Fishermen upbeat as Alison Kay returns

The Alison Kay crew. From left: skipper James Anderson, John Mair, Walter Johnson, John William Simpson, Stuart Pearson, Terry Laurenson and Kevin Ritch.

THE NEWLY extended whitefish boat Alison Kay sailed into Scalloway on Tuesday morning following a major £1 million overhaul in a Danish shipyard.

Skippered by James Anderson from Skerries, the boat steamed back to Shetland overnight from the Kartensens shipyard in Skagen, where she was lengthened by four metres.

It makes the boat, named after Anderson’s sister and originally built in the same shipyard back in 2001, among the biggest in Shetland’s whitefish fleet at just over 28 metres long.


A 3.5-metre new hull section was inserted, while the wheelhouse has also been raised by a metre and moved aft.

Work has been done on the vessel’s fish handling system, with new gear stores built on the main and trawl decks, some of the ageing pipework has been renewed and a new cabin has been added underneath the wheelhouse.

Anderson said: “The hold has been working at its capacity, and it’s not so easy for the men when it gets like that,” he said. “With the discard ban coming in, quotas seem to be going up and probably we will need more space.”

The newly extended Alison Kay at Scalloway on Wednesday. Photo: Shetnews/Hans J. Marter

The skipper said he and the crew – the boat is owned by seven shareholders who are employed full time – were delighted with how the boat handled on a smooth trip across the North Sea.

“She’s a bit faster and much more stable with the reduced draught and extra length,” he said.

“We’re really pleased with the quality of the work that has been done and are looking forward to getting her out to sea fishing.”


Anderson told Shetland News it was almost 15 years to the day since she was first built.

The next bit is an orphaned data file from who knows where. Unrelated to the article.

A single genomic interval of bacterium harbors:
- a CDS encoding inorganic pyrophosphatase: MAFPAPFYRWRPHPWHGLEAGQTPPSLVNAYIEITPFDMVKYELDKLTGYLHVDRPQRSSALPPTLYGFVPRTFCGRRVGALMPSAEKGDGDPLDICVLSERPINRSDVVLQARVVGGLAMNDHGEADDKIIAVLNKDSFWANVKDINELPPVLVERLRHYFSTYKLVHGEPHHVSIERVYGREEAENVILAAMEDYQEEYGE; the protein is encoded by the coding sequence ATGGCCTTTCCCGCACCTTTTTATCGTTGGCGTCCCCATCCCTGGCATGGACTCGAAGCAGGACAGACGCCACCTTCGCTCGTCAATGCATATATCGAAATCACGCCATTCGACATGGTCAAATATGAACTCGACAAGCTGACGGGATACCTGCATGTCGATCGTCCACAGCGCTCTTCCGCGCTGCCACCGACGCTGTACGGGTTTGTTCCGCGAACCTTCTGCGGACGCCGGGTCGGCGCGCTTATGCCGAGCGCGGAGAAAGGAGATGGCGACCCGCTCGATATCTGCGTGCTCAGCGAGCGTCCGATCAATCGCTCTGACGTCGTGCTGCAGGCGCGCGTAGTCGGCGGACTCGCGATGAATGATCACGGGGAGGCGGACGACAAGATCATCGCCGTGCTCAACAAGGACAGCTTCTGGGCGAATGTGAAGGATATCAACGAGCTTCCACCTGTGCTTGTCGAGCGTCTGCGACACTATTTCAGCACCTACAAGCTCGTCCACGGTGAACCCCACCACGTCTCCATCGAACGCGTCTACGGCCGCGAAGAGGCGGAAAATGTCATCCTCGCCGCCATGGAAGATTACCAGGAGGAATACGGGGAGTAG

He and the crew were thankful to local fish agents LHD for its assistance with funding the upgrade, along with the Clydesdale Bank which provided loan support.

“The older loans are dropping off now, so our debt would have been just about gone,” Anderson said. “We’ll have this debt, but it’s less of a commitment as what we’ve carried up until now.”

Having been out of action for three months since making their last landing on 5 January, the crew will spend Thursday getting the gear back on board and intend to head off to fish for cod and monkfish to the west of Shetland this weekend.

Skipper James Anderson is upbeat about the state of the fishing industry.

The million-pound investment suggests a thriving business, and Anderson is upbeat about the Shetland industry with quotas rising and the fall in oil prices making fuel cheaper.

“As long as there’s plenty of fish about, I always think that every other thing will always sort itself out,” he said. “It’s a long-term investment, the fishing.”

It is the latest whitefish investment, following on from the arrival of the new Guardian Angell last year. Two new whitefish boats are also under construction.

Parkol Marine Engineering of Whitby is building a 27m seiner/trawler for the Resilient Fishing Company Ltd.


She is scheduled to be delivered to skipper Arthur Polson and partners Edward Jamieson, John Montgomery and John Irvine this summer.

The Whalsay company has just sold its current vessel, Resilient LK 195, to Tomas Whelahan of Clogherhead in County Louth.

Meanwhile the Tranquility Fishing Company Ltd, also of Whalsay, has ordered a new 27.5m vessel from the Danish shipyard Vestvæflet ApS, due for delivery in March 2018 to replace the current 26.6m seine-netter Tranquility LK 63.

Shetland Fishermen’s Association executive officer Simon Collins said: “This investment marks a return of confidence to the whitefish fleet following three years of record landings here in Shetland.

“Despite the scale of the task we have to make the landings obligation work, crews are determined to build a future for themselves.”